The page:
York Muslims Greet Protestors with Tea

27 May 2013

 

A potentially volatile situation was defused early last week when York Muslims met English Defence League (EDL) protestors with tea and custard creams, leading to a constructive dialogue on the basis of mutual rejection of violent extremism. The Muslim Council of Britain, one of the country’s largest Muslim groups, has since come out in support of the strategy.

 

Mohammed el-Gomati, a lecturer at the University of York, said of the dialogue: “Even the EDL who were having a shouting match started talking and we found out that we share and are prepared to agree that violent extremism is wrong.”

 

Though the EDL protest outside the York mosque was comparatively small, only about 6 people, the non-violent resolution of the situation, constituted on the basis of shared cultural preferences (tea and sweets) and a common rejection of extremism, is being heralded as a model for future efforts to engage in dialogue with local communities by the Muslim Council of Britain. A statement on the group’s website encourages Muslims to seek common ground with fellow Britons and to open mosque doors to the public in a spirit of openness.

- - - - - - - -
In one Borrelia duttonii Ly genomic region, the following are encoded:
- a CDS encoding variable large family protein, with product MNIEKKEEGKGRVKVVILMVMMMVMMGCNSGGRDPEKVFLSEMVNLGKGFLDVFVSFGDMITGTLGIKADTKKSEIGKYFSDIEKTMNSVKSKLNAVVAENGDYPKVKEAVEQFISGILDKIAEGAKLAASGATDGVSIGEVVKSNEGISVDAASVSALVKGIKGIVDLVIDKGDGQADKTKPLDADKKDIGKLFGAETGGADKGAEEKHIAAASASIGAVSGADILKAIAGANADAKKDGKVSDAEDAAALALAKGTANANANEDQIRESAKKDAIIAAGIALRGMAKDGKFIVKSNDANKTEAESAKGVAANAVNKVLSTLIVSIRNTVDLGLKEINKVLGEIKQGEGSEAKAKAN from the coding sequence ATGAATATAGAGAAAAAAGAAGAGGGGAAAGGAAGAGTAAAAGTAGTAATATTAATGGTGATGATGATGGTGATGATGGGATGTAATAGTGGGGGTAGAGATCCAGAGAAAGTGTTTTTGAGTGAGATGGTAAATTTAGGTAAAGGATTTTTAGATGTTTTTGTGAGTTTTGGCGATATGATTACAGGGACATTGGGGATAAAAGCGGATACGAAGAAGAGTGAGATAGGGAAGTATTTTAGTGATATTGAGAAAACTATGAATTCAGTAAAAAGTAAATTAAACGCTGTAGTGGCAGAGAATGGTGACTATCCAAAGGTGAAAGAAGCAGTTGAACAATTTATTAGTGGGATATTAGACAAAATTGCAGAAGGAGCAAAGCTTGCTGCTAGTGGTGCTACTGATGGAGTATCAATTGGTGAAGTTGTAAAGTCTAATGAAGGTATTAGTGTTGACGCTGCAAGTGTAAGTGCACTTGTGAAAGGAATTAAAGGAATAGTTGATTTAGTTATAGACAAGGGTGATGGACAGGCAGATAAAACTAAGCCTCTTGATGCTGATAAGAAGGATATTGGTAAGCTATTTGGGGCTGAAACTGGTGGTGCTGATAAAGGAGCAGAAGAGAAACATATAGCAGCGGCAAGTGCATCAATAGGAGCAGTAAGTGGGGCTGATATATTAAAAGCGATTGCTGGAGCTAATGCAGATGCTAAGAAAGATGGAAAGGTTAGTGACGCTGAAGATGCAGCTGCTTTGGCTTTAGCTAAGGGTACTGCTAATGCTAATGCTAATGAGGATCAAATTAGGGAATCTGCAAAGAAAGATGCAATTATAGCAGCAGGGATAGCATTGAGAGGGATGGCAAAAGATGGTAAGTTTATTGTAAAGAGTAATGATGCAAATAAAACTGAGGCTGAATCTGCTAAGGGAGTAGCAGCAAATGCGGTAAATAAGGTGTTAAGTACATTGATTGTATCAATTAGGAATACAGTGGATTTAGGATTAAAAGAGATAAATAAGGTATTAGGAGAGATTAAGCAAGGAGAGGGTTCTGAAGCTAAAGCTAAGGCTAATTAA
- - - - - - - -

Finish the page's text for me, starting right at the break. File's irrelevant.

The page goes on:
The events in York came as the EDL launched a number of protests across the country in response to the Woolwich attack on Drummer Lee Rigby, which the EDL has blamed on Islam. Many Muslim leaders have condemned the actions of the Woolwich attackers as un-Islamic, including Ismail Miah, leader of the York mosque, who said: “What they’ve done in London is for their own reasons but there’s no reasoning behind it from an Islamic point of view.”

 

At Muslim LGBTQ retreat, attendees try to reconcile their faith and sexuality

There was speed dating, a talent show and a baby naming.

But there was also a locked Facebook page. And a strict rule: Attendees should not disclose the retreat’s exact location.